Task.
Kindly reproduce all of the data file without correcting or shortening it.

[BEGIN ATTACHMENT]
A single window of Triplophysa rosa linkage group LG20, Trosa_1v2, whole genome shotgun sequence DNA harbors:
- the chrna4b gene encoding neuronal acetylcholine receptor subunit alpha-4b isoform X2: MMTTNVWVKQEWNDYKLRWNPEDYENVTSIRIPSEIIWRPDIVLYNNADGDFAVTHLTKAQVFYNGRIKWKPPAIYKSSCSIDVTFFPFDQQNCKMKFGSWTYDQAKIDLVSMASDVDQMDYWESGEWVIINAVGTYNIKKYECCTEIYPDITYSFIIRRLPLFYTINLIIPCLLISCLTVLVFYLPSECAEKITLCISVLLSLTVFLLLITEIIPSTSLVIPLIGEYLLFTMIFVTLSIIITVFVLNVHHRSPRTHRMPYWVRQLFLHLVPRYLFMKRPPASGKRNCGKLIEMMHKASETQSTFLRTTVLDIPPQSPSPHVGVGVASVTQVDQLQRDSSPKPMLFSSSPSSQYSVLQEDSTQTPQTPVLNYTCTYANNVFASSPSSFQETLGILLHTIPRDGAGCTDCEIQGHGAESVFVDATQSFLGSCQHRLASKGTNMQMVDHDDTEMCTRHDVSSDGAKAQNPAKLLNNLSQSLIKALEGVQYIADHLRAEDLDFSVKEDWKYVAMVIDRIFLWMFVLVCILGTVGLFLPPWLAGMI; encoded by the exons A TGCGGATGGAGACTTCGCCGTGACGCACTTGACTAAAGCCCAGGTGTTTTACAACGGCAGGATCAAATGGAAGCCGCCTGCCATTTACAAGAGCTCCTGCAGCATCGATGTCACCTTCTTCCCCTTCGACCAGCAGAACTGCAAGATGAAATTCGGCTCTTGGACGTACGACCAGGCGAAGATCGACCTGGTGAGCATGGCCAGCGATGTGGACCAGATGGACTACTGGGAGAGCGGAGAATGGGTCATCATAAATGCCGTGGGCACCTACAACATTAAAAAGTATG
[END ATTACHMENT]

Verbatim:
A single window of Triplophysa rosa linkage group LG20, Trosa_1v2, whole genome shotgun sequence DNA harbors:
- the chrna4b gene encoding neuronal acetylcholine receptor subunit alpha-4b isoform X2: MMTTNVWVKQEWNDYKLRWNPEDYENVTSIRIPSEIIWRPDIVLYNNADGDFAVTHLTKAQVFYNGRIKWKPPAIYKSSCSIDVTFFPFDQQNCKMKFGSWTYDQAKIDLVSMASDVDQMDYWESGEWVIINAVGTYNIKKYECCTEIYPDITYSFIIRRLPLFYTINLIIPCLLISCLTVLVFYLPSECAEKITLCISVLLSLTVFLLLITEIIPSTSLVIPLIGEYLLFTMIFVTLSIIITVFVLNVHHRSPRTHRMPYWVRQLFLHLVPRYLFMKRPPASGKRNCGKLIEMMHKASETQSTFLRTTVLDIPPQSPSPHVGVGVASVTQVDQLQRDSSPKPMLFSSSPSSQYSVLQEDSTQTPQTPVLNYTCTYANNVFASSPSSFQETLGILLHTIPRDGAGCTDCEIQGHGAESVFVDATQSFLGSCQHRLASKGTNMQMVDHDDTEMCTRHDVSSDGAKAQNPAKLLNNLSQSLIKALEGVQYIADHLRAEDLDFSVKEDWKYVAMVIDRIFLWMFVLVCILGTVGLFLPPWLAGMI; encoded by the exons A TGCGGATGGAGACTTCGCCGTGACGCACTTGACTAAAGCCCAGGTGTTTTACAACGGCAGGATCAAATGGAAGCCGCCTGCCATTTACAAGAGCTCCTGCAGCATCGATGTCACCTTCTTCCCCTTCGACCAGCAGAACTGCAAGATGAAATTCGGCTCTTGGACGTACGACCAGGCGAAGATCGACCTGGTGAGCATGGCCAGCGATGTGGACCAGATGGACTACTGGGAGAGCGGAGAATGGGTCATCATAAATGCCGTGGGCACCTACAACATTAAAAAGTATG